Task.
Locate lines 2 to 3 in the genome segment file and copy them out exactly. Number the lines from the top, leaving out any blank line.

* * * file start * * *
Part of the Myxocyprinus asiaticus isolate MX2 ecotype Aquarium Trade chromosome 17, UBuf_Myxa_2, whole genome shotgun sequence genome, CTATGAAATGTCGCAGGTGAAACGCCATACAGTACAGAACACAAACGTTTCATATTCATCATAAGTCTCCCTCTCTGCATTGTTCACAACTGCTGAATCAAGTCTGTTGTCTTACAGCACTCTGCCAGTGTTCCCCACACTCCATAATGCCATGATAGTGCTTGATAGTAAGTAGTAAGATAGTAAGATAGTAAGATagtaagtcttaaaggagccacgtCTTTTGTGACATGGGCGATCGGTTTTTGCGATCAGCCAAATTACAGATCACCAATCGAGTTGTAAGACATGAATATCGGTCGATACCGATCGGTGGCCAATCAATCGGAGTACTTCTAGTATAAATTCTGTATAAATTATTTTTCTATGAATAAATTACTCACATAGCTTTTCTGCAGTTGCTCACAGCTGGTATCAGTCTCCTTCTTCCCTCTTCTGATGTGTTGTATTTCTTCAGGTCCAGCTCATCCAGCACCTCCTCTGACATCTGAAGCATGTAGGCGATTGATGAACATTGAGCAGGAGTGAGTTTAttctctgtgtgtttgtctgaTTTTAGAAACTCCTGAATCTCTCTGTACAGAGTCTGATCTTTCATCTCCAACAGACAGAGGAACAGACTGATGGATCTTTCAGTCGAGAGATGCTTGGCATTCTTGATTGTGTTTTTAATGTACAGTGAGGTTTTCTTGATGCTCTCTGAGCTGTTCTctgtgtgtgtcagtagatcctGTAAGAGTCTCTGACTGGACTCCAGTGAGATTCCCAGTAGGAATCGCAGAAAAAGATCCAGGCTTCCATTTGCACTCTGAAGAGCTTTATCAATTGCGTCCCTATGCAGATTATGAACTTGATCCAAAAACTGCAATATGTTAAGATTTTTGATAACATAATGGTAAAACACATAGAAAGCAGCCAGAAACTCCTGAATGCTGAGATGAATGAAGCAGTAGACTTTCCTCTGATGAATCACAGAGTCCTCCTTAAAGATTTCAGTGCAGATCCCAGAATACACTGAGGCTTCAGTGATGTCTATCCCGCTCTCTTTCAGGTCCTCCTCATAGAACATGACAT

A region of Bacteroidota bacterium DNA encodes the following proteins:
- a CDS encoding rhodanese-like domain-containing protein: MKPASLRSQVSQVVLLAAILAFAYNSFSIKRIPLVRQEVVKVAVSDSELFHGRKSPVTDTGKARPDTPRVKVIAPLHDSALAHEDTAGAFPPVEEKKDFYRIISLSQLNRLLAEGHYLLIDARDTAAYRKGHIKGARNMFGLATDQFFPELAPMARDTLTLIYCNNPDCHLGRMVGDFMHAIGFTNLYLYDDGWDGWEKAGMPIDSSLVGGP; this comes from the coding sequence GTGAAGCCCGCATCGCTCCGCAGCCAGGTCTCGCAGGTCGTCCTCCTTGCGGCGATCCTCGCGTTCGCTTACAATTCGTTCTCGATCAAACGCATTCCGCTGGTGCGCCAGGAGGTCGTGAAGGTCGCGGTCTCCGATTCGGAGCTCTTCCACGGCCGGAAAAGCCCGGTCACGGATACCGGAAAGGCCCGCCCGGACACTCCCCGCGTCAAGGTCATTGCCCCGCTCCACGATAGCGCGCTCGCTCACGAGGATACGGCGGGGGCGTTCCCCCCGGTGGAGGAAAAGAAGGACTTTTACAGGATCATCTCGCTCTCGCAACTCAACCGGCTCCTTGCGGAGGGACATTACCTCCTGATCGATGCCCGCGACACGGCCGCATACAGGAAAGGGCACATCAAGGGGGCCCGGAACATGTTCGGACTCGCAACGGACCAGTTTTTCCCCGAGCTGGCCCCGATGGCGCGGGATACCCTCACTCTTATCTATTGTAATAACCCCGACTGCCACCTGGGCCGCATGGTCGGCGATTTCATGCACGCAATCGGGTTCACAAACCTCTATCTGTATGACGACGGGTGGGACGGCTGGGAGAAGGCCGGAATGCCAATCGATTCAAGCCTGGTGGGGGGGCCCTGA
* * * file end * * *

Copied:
A region of Bacteroidota bacterium DNA encodes the following proteins:
- a CDS encoding rhodanese-like domain-containing protein: MKPASLRSQVSQVVLLAAILAFAYNSFSIKRIPLVRQEVVKVAVSDSELFHGRKSPVTDTGKARPDTPRVKVIAPLHDSALAHEDTAGAFPPVEEKKDFYRIISLSQLNRLLAEGHYLLIDARDTAAYRKGHIKGARNMFGLATDQFFPELAPMARDTLTLIYCNNPDCHLGRMVGDFMHAIGFTNLYLYDDGWDGWEKAGMPIDSSLVGGP; this comes from the coding sequence GTGAAGCCCGCATCGCTCCGCAGCCAGGTCTCGCAGGTCGTCCTCCTTGCGGCGATCCTCGCGTTCGCTTACAATTCGTTCTCGATCAAACGCATTCCGCTGGTGCGCCAGGAGGTCGTGAAGGTCGCGGTCTCCGATTCGGAGCTCTTCCACGGCCGGAAAAGCCCGGTCACGGATACCGGAAAGGCCCGCCCGGACACTCCCCGCGTCAAGGTCATTGCCCCGCTCCACGATAGCGCGCTCGCTCACGAGGATACGGCGGGGGCGTTCCCCCCGGTGGAGGAAAAGAAGGACTTTTACAGGATCATCTCGCTCTCGCAACTCAACCGGCTCCTTGCGGAGGGACATTACCTCCTGATCGATGCCCGCGACACGGCCGCATACAGGAAAGGGCACATCAAGGGGGCCCGGAACATGTTCGGACTCGCAACGGACCAGTTTTTCCCCGAGCTGGCCCCGATGGCGCGGGATACCCTCACTCTTATCTATTGTAATAACCCCGACTGCCACCTGGGCCGCATGGTCGGCGATTTCATGCACGCAATCGGGTTCACAAACCTCTATCTGTATGACGACGGGTGGGACGGCTGGGAGAAGGCCGGAATGCCAATCGATTCAAGCCTGGTGGGGGGGCCCTGA